It has allowed us to invade the deepest complexities and the broadest scope of a scientific question. We find a kinship here through similarities in patterns or behaviors in diverse fields.

This has helped create a change in the social dynamic of science. Increasingly, researchers are engaged in collaborations outside of their own disciplines.

They find explanation and elaboration of their own work in unrelated fields. This growing commonality is like strangers finishing each other's thoughts.

In the process, the old-style dogmatism of the disciplines will be eclipsed by this comradeship beyond the disciplinary walls.

I have seen this in my own research. I have studied the infectious disease, cholera, for more then twenty-five years. We found that the bacterium, Vibrio Cholerae, is associated with plankton in rivers and ponds.

To reduce cholera in poverty--stricken countries, like Bangladesh, filtering out the plankton should lessen, if not curb the disease.

We determined that sari cloth would make an excellent, affordable filter. However, it was necessary to determine whether this would be culturally acceptable to the Bangladeshi families.

A sociologist was added to our research team. The answer was quickly shown to be affirmative. We now have a team of sociologists working with us on this project, as we implement the procedure.

This is just one way that we are both watching and participating in the formation of this "new sociology of science."

And so we come full circle to ask the fundamental questions: where are the opportunities and what are the issues--for all of higher education, and for the nation?

The opportunities lie in understanding the arc of change and moving in that direction.

That means following Wayne Gretzy, "to where the puck is going, not to where it's been." Information technologies are altering the very nature of knowledge and of learning.

Those who successfully seize the opportunities will, in essence, find productive and innovative ways to harness IT's multifaceted capabilities.

For example, new combinations of universities, a triumviret, one in Asia, one in Europe, and one in the U.S. may set a new model for global science and engineering education.

This is already happening with some of our "virtual" universities. Whatever the other opportunities turn out to be, we must think of them not for the few but for the many. Otherwise, they do not become opportunities for the nation.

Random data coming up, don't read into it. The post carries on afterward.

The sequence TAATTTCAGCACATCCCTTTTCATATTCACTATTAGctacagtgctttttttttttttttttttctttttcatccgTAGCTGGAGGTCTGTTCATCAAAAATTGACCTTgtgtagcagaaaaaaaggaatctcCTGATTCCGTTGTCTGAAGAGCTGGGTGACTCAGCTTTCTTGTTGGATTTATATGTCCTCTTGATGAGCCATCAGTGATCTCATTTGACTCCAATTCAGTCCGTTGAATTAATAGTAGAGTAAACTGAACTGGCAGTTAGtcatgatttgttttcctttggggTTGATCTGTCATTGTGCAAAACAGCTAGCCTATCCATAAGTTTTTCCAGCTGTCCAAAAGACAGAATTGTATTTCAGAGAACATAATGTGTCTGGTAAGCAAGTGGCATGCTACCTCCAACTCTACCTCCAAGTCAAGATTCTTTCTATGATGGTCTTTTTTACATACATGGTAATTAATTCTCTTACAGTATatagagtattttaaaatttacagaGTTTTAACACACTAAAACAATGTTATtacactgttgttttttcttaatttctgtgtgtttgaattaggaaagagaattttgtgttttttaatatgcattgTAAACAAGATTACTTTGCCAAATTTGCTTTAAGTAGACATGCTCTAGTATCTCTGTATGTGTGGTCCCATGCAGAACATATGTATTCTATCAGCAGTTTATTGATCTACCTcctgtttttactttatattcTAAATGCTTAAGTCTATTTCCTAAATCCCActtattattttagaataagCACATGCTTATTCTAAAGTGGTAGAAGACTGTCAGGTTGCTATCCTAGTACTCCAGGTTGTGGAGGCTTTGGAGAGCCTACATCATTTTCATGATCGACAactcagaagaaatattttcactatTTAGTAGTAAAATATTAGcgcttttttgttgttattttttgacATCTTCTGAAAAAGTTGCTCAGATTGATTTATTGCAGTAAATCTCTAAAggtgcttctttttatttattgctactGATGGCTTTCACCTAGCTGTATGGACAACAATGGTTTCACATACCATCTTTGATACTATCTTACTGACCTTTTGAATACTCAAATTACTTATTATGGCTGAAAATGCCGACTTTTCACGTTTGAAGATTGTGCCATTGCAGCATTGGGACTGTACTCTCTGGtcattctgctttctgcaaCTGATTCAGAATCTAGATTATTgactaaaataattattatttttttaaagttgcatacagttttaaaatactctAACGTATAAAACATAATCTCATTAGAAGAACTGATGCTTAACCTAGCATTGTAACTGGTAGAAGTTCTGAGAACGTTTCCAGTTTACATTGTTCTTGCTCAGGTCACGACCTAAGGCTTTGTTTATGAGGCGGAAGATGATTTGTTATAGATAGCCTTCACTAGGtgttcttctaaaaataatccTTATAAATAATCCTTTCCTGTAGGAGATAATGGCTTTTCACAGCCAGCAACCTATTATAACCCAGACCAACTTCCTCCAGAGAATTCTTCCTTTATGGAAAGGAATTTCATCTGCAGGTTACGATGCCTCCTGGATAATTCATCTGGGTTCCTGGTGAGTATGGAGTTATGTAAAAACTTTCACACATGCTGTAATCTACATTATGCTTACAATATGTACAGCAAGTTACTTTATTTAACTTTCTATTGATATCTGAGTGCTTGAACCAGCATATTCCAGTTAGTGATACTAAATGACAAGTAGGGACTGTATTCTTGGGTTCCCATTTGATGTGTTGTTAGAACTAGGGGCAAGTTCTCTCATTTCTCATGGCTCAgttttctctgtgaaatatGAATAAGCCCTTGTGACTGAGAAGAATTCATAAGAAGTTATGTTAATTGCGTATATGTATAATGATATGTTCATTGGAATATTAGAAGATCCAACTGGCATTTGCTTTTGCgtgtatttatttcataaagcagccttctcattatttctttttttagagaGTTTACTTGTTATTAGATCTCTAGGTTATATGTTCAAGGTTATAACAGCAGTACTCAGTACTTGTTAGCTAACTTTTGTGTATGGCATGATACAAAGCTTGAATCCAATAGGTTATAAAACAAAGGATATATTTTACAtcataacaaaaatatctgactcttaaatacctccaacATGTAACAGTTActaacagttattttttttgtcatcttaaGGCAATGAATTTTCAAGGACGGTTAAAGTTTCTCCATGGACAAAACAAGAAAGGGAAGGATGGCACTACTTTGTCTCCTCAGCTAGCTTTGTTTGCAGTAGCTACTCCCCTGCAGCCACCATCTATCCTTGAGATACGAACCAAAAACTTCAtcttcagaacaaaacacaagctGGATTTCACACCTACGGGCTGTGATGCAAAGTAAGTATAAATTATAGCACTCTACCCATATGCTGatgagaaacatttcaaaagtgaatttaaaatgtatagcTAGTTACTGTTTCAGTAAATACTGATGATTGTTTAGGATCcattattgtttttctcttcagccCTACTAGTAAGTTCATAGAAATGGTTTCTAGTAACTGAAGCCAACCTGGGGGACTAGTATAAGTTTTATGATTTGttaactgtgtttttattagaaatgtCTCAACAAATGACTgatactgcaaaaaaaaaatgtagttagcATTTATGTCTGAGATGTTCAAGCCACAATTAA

While the pervasiveness of information technologies has enhanced our capabilities, it has also further divided our society into haves and have-nots.

This brings me to the nation's most compelling issue and to the second half of NSF's mission: science and math--education--literacy--and workforce skills. Science and technology are the propelling and sustaining forces of our economy.

This will become increasingly true in the future. The 21st century workforce must be a science and technology competent workforce at all levels.

In keeping with NSF's mission and the nation's current and future needs, we have just launched a public-private partnership--the largest of its kind--called Jumpstart 2000.

This is a national science and technology challenge for students in grades K through 12.

Talk about innovative partnerships; this collaboration includes the National Science Board, which is the governing board of the NSF, PARADE and react magazines, and the White House Millennium Council.

Jumpstart 2000 invites all students to share their hopes and concerns for our national and global future. They are being asked to apply science and technology to develop innovative approaches to these goals and problems.

We want this to be a national effort. It aims to build continuing involvement of our nation's youth in planetary problem solving and prosperity. We are excited and optimistic. We want to create a sea change in attitudes.

Here is a pivotal opportunity. Universities need to play a leadership role in promoting the importance of science and math literacy for the nation's population. Every institution will approach this differently.

Many Federal agencies, national and state institutions, public school systems, corporations, and non-profit organizations are concerned about 21st century workforce issues. Thus, they represent prospective partners for innovative collaborations.

In science, we must think globally about our nation's place and prosperity in the coming century. Academies of Science have been leaders in new thinking, new directions. Among those Academies, the New York Academy of Sciences has a special place, a distinguished reputation.

On behalf of the National Science Foundation, I ask you to use that expertise in helping the science community move the nation to where the "puck is going." It's worked for 50 years, and it should take us even farther in the next 50.

I hope as a start, you will join in some of the activities of the NSF 50 anniversary. Again, it is an honor to be here. Thank you.